Proximity to a Superfund site is critical, as Superfund sites contain toxic pollutants that can harm human health. Living, working or going to school near a Superfund site may have negative health effects depending on the specific toxins at the site. Approximately 24 million people live within 1 mile of a Superfund site (roughly 7% of the U.S. population). However, a property's close proximity to a Superfund site does not necessarily mean that it is contaminated.

How Close am I to a Superfund Site?

The EPA provides a map of all Superfund sites across the United States on their website. You can also discover your property's exact distance to the nearest Superfund site by getting a free property report on LandGate's map. This report will also provide you with a property risk score measured on a scale of 0-100, letting you gauge your property's potential for contamination at a glance.

Screenshot of industrial contamination data from LandGate's property report

What is the Biggest Superfund Site?

The Coeur d’Alene Basin Cleanup site, located in Smelterville, Idaho, stands as one of the largest and most intricate Superfund cleanup efforts in the United States. Covering an expansive area of 1,500 square miles and extending along 166 miles of river, the site has been sectioned into several zones to streamline the remediation process. This area has become heavily contaminated as a result of historical mining and milling activities, which involved the improper disposal of tailings into local rivers and streams. This led to the widespread distribution of pollutants across the floodplain of the South Fork Coeur d’Alene River. Additionally, contamination has stemmed from sizable piles of waste, discarded rock, and the airborne emissions previously released by smelting operations. As a consequence, the soil, sediment, groundwater, and surface water in the area have been tainted with heavy metals, including lead.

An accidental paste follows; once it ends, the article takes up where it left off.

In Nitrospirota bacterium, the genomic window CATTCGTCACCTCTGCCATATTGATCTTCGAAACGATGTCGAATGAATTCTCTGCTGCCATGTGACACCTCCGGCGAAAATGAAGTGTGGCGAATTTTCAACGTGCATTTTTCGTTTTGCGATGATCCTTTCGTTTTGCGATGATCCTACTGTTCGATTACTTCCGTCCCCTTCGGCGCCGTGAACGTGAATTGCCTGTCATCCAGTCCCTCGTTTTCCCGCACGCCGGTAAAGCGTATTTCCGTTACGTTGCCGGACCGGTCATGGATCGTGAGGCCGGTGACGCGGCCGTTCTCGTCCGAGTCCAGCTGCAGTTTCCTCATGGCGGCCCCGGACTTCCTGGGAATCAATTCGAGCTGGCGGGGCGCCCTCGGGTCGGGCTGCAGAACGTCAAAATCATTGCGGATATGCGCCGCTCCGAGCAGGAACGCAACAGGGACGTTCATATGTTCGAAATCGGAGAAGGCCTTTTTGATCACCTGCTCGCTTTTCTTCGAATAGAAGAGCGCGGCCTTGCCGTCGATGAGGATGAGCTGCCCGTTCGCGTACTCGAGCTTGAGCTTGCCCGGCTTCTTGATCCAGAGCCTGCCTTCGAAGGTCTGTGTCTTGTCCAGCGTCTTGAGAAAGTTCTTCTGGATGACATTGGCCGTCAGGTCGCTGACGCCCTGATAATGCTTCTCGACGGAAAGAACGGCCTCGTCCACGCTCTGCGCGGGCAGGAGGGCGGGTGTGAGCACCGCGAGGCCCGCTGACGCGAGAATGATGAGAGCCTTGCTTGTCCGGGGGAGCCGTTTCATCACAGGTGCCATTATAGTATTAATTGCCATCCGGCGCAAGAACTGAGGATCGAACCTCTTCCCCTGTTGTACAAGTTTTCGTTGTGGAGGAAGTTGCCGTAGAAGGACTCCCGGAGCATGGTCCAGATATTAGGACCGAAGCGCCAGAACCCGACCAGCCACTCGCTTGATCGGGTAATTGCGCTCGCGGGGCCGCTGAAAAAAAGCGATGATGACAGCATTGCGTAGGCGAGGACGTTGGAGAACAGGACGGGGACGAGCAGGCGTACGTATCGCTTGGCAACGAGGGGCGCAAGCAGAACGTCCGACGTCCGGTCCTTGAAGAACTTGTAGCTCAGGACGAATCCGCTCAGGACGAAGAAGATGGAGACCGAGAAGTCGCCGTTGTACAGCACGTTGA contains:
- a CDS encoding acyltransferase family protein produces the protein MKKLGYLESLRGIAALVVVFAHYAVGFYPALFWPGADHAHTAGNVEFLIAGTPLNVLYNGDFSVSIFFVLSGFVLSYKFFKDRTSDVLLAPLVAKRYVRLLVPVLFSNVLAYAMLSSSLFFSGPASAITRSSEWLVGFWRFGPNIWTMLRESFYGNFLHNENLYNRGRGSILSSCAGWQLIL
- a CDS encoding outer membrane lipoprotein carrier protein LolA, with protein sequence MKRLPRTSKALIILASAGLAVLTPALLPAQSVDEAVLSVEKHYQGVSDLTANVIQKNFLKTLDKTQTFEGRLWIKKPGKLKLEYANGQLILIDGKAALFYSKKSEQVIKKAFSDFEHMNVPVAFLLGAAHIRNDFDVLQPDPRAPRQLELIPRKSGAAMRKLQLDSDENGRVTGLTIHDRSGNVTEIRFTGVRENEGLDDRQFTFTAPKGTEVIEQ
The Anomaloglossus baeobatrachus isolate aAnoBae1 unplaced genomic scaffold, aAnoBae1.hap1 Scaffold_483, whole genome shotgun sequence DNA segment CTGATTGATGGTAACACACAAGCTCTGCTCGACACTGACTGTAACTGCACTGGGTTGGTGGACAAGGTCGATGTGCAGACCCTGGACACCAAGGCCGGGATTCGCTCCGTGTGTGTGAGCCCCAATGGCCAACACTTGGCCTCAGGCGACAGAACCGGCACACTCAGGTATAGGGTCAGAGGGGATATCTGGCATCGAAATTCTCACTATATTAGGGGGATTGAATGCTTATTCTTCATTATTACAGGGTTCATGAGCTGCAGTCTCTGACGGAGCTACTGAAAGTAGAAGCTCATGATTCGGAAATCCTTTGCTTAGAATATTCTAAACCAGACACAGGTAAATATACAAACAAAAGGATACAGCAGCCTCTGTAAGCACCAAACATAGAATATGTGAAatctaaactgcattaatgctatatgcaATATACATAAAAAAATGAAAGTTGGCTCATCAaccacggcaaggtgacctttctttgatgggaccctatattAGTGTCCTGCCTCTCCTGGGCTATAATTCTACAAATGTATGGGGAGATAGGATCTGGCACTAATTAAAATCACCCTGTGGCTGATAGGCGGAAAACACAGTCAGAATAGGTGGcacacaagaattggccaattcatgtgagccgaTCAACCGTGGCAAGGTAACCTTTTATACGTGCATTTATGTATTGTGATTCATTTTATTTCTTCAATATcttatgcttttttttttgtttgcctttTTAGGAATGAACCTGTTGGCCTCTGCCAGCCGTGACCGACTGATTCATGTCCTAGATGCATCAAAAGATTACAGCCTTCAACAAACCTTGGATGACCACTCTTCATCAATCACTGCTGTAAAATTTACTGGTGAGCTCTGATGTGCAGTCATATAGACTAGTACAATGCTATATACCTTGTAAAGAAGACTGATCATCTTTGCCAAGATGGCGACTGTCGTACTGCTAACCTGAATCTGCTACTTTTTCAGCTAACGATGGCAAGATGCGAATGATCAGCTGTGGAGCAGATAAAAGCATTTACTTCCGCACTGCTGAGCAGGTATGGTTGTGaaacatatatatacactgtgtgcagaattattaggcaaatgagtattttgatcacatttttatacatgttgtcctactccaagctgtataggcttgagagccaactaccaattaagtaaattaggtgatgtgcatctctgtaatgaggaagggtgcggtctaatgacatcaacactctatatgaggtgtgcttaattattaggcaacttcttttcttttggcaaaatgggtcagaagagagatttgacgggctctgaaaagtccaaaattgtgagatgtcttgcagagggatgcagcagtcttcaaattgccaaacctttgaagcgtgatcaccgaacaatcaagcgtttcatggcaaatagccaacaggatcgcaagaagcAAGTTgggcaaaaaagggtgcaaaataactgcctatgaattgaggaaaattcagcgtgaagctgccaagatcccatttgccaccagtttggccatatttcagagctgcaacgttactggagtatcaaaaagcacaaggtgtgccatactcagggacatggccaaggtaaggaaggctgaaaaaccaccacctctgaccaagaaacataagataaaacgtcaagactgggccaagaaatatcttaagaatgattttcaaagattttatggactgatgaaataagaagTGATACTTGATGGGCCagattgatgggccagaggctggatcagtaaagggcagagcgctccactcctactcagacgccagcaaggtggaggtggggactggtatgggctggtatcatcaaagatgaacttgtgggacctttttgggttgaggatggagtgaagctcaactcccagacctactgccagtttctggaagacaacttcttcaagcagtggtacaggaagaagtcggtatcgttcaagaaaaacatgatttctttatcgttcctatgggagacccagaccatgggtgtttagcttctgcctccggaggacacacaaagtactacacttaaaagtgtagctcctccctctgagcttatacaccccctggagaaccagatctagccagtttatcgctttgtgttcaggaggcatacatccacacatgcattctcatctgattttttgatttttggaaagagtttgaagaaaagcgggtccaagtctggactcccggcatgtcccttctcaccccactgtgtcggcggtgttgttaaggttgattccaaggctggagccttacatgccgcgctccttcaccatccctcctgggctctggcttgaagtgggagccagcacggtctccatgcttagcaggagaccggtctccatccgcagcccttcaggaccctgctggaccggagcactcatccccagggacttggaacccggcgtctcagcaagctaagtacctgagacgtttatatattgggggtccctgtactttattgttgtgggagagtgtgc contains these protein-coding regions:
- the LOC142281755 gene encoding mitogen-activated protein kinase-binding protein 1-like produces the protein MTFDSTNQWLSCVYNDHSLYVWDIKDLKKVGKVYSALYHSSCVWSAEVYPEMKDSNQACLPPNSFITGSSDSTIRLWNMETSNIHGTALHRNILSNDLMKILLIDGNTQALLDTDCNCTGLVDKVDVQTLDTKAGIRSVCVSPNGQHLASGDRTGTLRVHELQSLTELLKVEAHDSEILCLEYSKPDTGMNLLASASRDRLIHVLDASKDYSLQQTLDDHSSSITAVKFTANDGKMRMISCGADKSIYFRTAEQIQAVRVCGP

Designated as a priority on the National Priorities List in 1983, the site has since witnessed significant advancements in contamination cleanup, thanks to the concerted efforts of the EPA and its collaborating partners.

Which State has the Most Superfund Sites?

New Jersey has the most Superfund sites with a total of 115 as of April 2024. The high number of Superfund sites in New Jersey can be attributed to the state's industrial history, dense population and legacy of environmental contamination. Additional states with a high number of Superfund sites include California and Pennsylvania.

How Can a Superfund Site Affect My Property?

When exploring the potential contamination risk from Superfund sites near properties, it is critical to understand the broad spectrum of influences these hazardous locations can exert on real estate values, safety, and public health. The presence of a Superfund site in the vicinity of a property can lead to significant apprehensions among homeowners, prospective buyers, and investors alike, concerning the contamination risk and its subsequent effects on property valuation.